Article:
Boise State University expects to spend more than a half million dollars over the next two years in a program to help entrepreneurial students lay the groundwork for launching businesses.
The pilot project could spur economic development in the Treasure Valley, the university said.
Boise State's new Venture College, which will start this fall, is a noncredit and extracurricular program that will pair about 15 students with local business mentors and Boise State employees to shepherd students' visions for starting businesses into reality. Some of those students could get a chunk of the $30,000 a year that Boise State is prepared to inject into their businesses.
Whether they succeed or fail, the students would not have to repay the money, university officials said. The university would not receive any ownership in a company.
The money will come from revenue associated with university research grants and contracts, not public funds, officials said.
Boise State's Venture College is one way the school can help encourage startup businesses, university President Bob Kustra said. "If a city can't figure out how to grow its own (businesses), I don't think there is a future for it in the 21st century," he said.
Venture College is similar to programs at Boise State that help faculty turn research into business prospects. But the college is aimed at students - regardless of their major - who have an idea that could lead to creating jobs, said Kevin Learned, Venture College director.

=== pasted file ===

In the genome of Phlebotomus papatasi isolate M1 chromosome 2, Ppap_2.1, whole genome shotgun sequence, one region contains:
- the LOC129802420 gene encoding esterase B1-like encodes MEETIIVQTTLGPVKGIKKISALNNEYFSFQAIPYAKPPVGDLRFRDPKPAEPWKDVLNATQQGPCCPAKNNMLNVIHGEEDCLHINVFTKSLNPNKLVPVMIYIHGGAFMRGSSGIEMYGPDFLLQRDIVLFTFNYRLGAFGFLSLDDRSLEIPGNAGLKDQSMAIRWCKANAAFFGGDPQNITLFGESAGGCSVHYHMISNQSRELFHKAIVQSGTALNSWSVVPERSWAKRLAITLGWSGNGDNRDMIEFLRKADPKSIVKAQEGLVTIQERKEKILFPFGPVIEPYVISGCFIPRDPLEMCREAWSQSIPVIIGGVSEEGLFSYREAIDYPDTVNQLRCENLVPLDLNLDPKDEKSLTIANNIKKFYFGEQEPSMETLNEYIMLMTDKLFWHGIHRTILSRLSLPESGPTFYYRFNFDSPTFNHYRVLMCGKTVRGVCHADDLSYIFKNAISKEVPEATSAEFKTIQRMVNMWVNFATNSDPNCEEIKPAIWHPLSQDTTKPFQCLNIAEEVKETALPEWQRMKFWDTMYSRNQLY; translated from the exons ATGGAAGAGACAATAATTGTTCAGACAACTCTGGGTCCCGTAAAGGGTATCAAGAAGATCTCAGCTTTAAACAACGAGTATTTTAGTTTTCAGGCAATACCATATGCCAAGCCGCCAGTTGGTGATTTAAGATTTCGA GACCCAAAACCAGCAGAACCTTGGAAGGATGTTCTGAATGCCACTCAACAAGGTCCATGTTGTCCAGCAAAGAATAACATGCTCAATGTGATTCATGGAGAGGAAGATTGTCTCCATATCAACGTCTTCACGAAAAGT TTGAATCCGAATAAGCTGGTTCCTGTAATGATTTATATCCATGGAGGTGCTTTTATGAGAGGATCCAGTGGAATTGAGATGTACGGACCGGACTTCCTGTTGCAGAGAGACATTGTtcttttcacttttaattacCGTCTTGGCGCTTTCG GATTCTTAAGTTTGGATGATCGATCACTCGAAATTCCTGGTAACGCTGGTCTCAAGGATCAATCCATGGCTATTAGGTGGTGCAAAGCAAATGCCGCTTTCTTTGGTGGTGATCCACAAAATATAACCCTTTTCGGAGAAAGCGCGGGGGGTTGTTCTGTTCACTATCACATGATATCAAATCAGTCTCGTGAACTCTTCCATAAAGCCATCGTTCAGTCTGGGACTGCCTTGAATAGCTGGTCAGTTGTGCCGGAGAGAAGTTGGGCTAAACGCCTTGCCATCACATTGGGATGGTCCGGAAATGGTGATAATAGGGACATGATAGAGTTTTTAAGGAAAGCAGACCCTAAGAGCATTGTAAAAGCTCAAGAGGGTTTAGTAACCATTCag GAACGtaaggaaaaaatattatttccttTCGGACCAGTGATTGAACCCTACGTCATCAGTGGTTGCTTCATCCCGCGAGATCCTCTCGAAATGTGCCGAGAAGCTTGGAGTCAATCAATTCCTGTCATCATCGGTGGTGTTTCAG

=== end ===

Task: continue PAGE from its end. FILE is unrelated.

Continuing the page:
"We will work with them to help them do the planning to launch their businesses," Learned said.
Learned co-founded a successful computer-based accounting-system company 30 years ago and is the former president of the College of Idaho. Today he is an angel investor who invests in startups.
Ed Zimmer, former CEO of the ECCO Group in Boise, which makes emergency lighting, will be the associate director of Venture College.
A committee of local business people called Venture College Angels will review students' plans and award university money to those with viable business proposals, Learned said.
Venture College has been under discussion for two years. It grew out of a chance encounter between a Boise State art student and Mark Rudin, vice president of research and economic development. The student told Rudin that he would like to start a foundry.
At the same time, Kustra said he was interested in finding ways a student could earn a degree and still work toward launching a business.
The program did not need approval of the State Board of Education because it is not part of the academic program, Kustra said.
Learned said the program will take about 15 students a year. They need to come with plenty of ambition and good ideas. Students will go through an admission process that includes writing a paper and interviews.
"Out of our 20,000 students, a very small handful will find this compelling," Learned said.
The college's budget is $260,000 per year.
If the pilot succeeds, university officials say the number of students could increase to 50, and the university would look for federal grants and other money to operate it.
The application deadline for fall is April 12.